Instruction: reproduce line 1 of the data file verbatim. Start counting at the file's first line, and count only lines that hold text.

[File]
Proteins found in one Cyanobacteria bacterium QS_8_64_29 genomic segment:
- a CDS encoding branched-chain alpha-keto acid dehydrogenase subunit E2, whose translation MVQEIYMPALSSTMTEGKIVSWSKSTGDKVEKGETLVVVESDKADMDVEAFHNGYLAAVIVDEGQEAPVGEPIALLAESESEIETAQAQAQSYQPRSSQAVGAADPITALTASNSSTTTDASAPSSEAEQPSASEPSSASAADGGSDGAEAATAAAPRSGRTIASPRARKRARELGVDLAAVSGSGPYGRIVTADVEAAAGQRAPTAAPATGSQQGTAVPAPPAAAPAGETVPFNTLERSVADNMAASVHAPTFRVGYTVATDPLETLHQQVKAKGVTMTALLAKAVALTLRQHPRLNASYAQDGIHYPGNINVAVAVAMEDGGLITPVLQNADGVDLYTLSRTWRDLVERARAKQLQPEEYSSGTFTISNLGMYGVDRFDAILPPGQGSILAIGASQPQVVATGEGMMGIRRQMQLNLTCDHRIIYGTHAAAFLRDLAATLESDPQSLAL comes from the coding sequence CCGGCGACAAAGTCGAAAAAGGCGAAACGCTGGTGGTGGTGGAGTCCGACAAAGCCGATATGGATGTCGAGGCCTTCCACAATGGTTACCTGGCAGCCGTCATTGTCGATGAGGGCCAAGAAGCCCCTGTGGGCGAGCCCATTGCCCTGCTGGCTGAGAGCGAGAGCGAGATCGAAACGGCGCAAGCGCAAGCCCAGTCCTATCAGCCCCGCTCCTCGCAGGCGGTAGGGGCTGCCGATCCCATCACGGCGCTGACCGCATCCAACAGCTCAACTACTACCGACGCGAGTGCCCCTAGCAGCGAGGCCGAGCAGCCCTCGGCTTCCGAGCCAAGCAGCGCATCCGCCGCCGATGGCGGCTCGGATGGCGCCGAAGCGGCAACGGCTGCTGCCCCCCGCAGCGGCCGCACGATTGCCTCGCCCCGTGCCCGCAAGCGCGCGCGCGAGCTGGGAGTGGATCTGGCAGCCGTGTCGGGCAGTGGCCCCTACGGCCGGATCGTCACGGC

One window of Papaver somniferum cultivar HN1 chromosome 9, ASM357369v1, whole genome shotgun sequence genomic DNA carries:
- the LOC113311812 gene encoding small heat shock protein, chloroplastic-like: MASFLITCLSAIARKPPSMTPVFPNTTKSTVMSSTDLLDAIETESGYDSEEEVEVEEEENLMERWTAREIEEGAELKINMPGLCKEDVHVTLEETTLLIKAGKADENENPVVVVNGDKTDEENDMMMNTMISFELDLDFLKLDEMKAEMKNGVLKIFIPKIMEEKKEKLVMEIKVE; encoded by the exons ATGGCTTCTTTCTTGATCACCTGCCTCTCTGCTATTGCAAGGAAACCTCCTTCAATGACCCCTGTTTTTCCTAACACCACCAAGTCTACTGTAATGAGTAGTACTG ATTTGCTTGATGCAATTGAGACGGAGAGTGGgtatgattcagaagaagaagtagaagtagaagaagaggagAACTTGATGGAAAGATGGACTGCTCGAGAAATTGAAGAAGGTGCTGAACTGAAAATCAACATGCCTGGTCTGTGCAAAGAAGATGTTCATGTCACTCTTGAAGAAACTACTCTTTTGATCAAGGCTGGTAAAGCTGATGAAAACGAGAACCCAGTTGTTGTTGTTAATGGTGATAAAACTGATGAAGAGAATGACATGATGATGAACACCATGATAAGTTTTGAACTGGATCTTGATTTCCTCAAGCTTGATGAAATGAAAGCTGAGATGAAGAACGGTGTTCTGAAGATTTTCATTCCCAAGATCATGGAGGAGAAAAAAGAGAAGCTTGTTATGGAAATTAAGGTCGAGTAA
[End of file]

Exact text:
Proteins found in one Cyanobacteria bacterium QS_8_64_29 genomic segment: